# Draw Cumulative Frequency Diagrams

In this worksheet, students will practise drawing cumulative frequency diagrams.

Key stage:  KS 4

Year:  GCSE

GCSE Subjects:   Maths

GCSE Boards:   AQA, Eduqas, Pearson Edexcel, OCR,

Curriculum topic:   Statistics

Curriculum subtopic:   Statistics Interpreting and Representing Data

Difficulty level:

#### Worksheet Overview

What is a cumulative frequency diagram?

A cumulative frequency diagram is a method in statistics of taking a distribution (shown by frequencies) and making it into an ordered distribution, so that we can analyse it in detail.

What does cumulative frequency mean?

Cumulative comes from the same root word as accumulate, which means 'to build up'. Cumulative frequencies mean to 'build up the frequencies.'

Still puzzled?

When we are plotting cumulative frequency, instead of plotting the frequency for a single group, we plot all the frequencies up to that point.

If you're not still not too sure, have a look at this example.

Example:

Here are the marks for 50 students in a maths exam.

 Mark Frequency 21 - 30 1 31 - 40 6 41 - 50 6 51 - 60 8 61 - 70 8 71 - 80 6 81 - 90 7 91 - 100 6 101 - 110 1 111 - 120 1

If we wanted to find the cumulative frequency for the first row, it would just be the frequency for the first row.

If we wanted to find the cumulative frequency for the second row, we would add the frequencies from the first two rows.

If we wanted to find the cumulative frequency for the third row, we would add the frequencies from the first three rows etc.

This should give the following table:

 Mark Frequency Cum. Freq. 21 - 30 1 1 31 - 40 6 7 41 - 50 6 13 51 - 60 8 21 61 - 70 8 29 71 - 80 6 35 81 - 90 7 42 91 - 100 6 48 101 - 110 1 49 111 - 120 1 50

How do we plot this?

The first step is to draw the axes if you haven't already been given them - you will usually be given them in an exam.

For any diagram that involves frequency (bar graphs, line graphs, cumulative frequency, histograms), we always plot the frequency up the side and the other scale (in this case, marks) along the bottom.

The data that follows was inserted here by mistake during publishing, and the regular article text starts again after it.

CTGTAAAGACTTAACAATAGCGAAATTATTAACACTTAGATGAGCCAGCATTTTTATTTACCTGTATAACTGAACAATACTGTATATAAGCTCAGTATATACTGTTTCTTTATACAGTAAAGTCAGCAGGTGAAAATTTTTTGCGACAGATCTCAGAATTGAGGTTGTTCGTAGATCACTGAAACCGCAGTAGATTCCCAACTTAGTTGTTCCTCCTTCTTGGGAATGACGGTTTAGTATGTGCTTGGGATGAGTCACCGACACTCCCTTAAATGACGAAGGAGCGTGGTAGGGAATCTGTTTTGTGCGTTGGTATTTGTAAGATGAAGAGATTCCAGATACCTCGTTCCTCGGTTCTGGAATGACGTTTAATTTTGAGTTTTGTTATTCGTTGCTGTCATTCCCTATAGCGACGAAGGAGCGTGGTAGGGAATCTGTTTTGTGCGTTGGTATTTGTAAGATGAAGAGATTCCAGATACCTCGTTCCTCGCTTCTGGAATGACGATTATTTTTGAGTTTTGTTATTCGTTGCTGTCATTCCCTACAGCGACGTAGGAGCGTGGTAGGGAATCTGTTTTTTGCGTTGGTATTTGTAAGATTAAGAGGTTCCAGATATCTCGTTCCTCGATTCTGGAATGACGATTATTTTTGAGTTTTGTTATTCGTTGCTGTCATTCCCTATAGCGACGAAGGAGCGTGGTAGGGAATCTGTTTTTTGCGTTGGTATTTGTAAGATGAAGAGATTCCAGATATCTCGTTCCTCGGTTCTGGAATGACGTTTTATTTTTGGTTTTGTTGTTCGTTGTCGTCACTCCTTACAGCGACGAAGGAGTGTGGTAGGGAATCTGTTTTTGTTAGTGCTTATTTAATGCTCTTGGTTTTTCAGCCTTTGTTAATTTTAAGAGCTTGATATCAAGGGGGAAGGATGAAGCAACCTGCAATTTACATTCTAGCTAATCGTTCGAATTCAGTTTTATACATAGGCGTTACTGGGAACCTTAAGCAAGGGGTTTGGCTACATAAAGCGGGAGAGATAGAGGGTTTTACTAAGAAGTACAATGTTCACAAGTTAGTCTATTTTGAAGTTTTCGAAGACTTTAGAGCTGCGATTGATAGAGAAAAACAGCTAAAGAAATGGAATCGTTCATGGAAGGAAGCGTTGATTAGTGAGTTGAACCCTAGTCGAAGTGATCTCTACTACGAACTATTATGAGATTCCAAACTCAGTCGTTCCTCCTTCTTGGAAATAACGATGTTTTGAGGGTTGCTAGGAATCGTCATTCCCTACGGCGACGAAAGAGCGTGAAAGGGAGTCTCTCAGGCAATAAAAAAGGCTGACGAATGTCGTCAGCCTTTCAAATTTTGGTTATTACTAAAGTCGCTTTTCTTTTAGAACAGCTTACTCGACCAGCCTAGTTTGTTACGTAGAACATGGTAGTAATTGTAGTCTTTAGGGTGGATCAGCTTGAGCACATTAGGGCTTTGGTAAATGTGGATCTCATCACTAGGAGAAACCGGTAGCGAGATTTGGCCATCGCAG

Once, we have the axes, we are ready to plot our points.

This is where most of the mistakes are made when drawing a cumulative frequency diagram.

We plot the cumulative frequency against the upper bound of the group:

 Mark Cum Freq Point to plot 21 - 30 1 (30,1) 31 - 40 7 (40,7) 41 - 50 13 (50,13) 51 - 60 21 (60,21) 61 - 70 29 (70,29) 71 - 80 35 (80,35) 81 - 90 42 (90,42) 91 - 100 48 (100,48) 101 - 110 49 (110,49) 111 - 120 50 (120,50)

Plotting these points will give:

Lastly, we have to draw a line to join these up.

Do not try to join them up with a curve -  it's difficult and you don't get any extra marks for a curve.

Just join them up with a straight line, point to point.

Why isn't the first point joined to the axes?

Technically, you don't know what is happening before that first point. There are some times when you do and sometimes when you don't.

An examiner will be expecting you not to, so just leave it out.

The Shape

If you look at this graph, you will notice it has a very distinctive shape - it gets steeper, then shallower and doesn't come back down.

All cumulative frequency diagrams will have this shape.

Let's have a go at some questions now.

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